Input image size Output image size Acquisition time (ms)a Reconstruction time of JSFR-SIM (ms) Recontruction time of Wiener-SIM (ms) CPUb GPUc CPU GPU $1024×1024$ $2048×2048$ 45.0 $1401.9±15.0(2.4)$d $43.3±0.8$ (3.9) $3335.3±20.5$ $168.5±4.3$ $512×512$ $1024×1024$ 22.5 $293.6±4.7$ (2.8) $10.2±0.7$ (4.6) $830.9±10.5$ $47.1±1.2$ $256×256$ $512×512$ 11.3 $73.0±0.7$ (2.9) $4.5±0.2$ (3.6) $212.5±2.8$ $16.4±1.5$

Table 1. The JSFR-SIM assisted by GPU provides a near-instant reconstruction of all image sizes.

Previous work showed that reconstruction speed can be further enhanced when code is executed in the GPU environment as GPUs execute calculations in a parallel fashion.30 Consequently, the code from both algorithms was converted to the GPU-accelerated format. This results in a 32-fold increase in processing speed for the reconstruction of a $1024×1024$ image by JSFR-SIM and a 20-fold increase for Wiener-SIM. In this environment, JSFR-SIM reconstructs images, on average, fourfold faster than Wiener-SIM, corresponding to an 80-fold faster time than Wiener-SIM in the more widely-used CPU environment. Critically, the reconstruction speed using Wiener-SIM is fourfold slower than the acquisition time whereas JSFR-SIM reconstructs images more rapidly than it takes to acquire them. Thus, even in the GPU-accelerated environment, Wiener-SIM is not suitable for real-time imaging whereas JSFR-SIM is significantly closer to achieving this goal.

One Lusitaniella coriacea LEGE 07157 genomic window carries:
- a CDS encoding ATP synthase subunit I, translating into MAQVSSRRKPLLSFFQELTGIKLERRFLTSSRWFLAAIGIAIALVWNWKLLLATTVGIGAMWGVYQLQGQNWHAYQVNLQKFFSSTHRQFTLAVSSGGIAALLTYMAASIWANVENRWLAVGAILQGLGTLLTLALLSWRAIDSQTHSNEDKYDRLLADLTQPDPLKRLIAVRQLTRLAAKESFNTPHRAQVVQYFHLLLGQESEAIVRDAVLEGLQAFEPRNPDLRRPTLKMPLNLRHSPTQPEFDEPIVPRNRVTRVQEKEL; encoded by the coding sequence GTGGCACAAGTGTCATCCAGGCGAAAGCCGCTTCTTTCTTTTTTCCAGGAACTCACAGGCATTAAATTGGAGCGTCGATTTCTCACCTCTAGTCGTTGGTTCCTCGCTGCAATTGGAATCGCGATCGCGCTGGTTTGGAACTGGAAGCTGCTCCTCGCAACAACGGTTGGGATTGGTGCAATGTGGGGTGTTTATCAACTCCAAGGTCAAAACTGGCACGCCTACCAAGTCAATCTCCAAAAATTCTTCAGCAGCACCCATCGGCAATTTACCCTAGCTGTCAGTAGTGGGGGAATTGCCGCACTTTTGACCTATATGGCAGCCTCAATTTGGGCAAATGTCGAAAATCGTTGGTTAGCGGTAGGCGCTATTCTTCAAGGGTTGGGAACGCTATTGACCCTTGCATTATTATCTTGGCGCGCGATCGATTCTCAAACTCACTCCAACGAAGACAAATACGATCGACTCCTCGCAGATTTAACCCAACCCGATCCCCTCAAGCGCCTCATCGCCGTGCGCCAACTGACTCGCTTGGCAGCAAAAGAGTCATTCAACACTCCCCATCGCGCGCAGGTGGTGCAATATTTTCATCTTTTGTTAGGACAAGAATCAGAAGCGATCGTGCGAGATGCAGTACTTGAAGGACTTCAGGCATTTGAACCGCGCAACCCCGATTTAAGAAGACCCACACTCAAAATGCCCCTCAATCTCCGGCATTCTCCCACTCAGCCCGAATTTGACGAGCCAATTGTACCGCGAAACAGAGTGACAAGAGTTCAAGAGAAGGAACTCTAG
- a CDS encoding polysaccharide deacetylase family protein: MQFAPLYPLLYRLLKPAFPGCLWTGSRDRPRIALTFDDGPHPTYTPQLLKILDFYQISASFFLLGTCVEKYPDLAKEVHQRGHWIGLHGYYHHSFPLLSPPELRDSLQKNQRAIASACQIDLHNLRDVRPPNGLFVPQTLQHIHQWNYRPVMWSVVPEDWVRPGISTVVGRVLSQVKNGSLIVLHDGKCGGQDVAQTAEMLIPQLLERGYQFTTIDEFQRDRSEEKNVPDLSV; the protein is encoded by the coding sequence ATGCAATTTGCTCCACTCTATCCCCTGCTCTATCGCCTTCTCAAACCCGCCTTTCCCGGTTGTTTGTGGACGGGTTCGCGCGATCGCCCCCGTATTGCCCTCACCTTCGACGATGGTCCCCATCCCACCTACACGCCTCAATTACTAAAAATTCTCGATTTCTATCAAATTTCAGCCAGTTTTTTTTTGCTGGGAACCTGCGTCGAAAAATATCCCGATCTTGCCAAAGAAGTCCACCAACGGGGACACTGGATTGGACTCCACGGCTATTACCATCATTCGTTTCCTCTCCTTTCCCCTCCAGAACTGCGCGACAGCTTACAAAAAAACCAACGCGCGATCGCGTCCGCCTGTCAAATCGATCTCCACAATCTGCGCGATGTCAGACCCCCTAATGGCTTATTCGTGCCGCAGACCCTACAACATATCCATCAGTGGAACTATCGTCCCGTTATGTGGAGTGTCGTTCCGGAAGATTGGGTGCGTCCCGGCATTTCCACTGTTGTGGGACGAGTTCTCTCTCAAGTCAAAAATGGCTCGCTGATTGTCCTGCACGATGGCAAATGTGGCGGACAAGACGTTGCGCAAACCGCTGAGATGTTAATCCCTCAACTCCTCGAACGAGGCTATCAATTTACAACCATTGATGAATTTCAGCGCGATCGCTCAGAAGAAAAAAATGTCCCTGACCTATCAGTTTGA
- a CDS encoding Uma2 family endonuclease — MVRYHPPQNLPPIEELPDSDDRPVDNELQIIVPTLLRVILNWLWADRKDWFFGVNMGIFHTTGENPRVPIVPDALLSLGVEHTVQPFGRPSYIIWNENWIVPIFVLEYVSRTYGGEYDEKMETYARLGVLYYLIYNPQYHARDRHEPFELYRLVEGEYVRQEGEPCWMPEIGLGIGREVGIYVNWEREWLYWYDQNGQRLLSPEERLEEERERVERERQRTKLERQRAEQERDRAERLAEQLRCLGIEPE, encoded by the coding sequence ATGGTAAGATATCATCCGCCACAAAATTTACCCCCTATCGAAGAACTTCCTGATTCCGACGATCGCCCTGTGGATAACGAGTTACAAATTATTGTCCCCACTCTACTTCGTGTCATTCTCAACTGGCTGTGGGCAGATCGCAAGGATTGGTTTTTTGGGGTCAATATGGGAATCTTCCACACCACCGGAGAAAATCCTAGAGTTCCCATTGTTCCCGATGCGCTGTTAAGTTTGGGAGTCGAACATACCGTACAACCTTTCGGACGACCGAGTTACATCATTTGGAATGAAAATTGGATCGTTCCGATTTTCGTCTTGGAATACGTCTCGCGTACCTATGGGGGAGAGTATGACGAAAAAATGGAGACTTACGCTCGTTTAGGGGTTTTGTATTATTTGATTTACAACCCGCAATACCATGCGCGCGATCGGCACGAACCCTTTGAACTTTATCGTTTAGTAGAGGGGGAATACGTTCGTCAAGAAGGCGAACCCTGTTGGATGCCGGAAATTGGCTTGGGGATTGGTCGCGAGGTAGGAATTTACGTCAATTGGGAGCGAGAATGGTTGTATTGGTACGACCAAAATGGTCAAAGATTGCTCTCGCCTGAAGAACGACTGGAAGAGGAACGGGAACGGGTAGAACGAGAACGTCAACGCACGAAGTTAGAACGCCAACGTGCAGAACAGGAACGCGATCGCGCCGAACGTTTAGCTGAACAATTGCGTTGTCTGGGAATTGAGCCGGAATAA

3.2 JSFR-SIM Produces High-Quality SR Images

To test the performance of the algorithm in improving the spatial resolution and optical sectioning capability, we first simulated the image formation and reconstruction process of a simulative object, which is composed of a tilted resolution target sliced into one hundred layers. The raw SIM images are generated by the general forward imaging model for SR-SIM in Eq. (1) of the Supplementary Note 1 in the Supplemental Materials, in which the 3D PSF of the system was calculated with the expression provided by Hanser et al.31 As expected, both the wide-field and SDR-SIM images are deteriorated by the out-of-focus background due to the missing-cone problem [Figs. 2(e)2(f)]. In contrast, by employing OTF compensation and OTF attenuation, the JSFR-SIM removes the out-of-focus information and significantly improves the lateral resolution [Figs. 2(h), 2(l), 2(p), and 2(q)], which is identical to that of the conventional Wiener-SIM [Figs. 2(g), 2(k), 2(o), and 2(q)].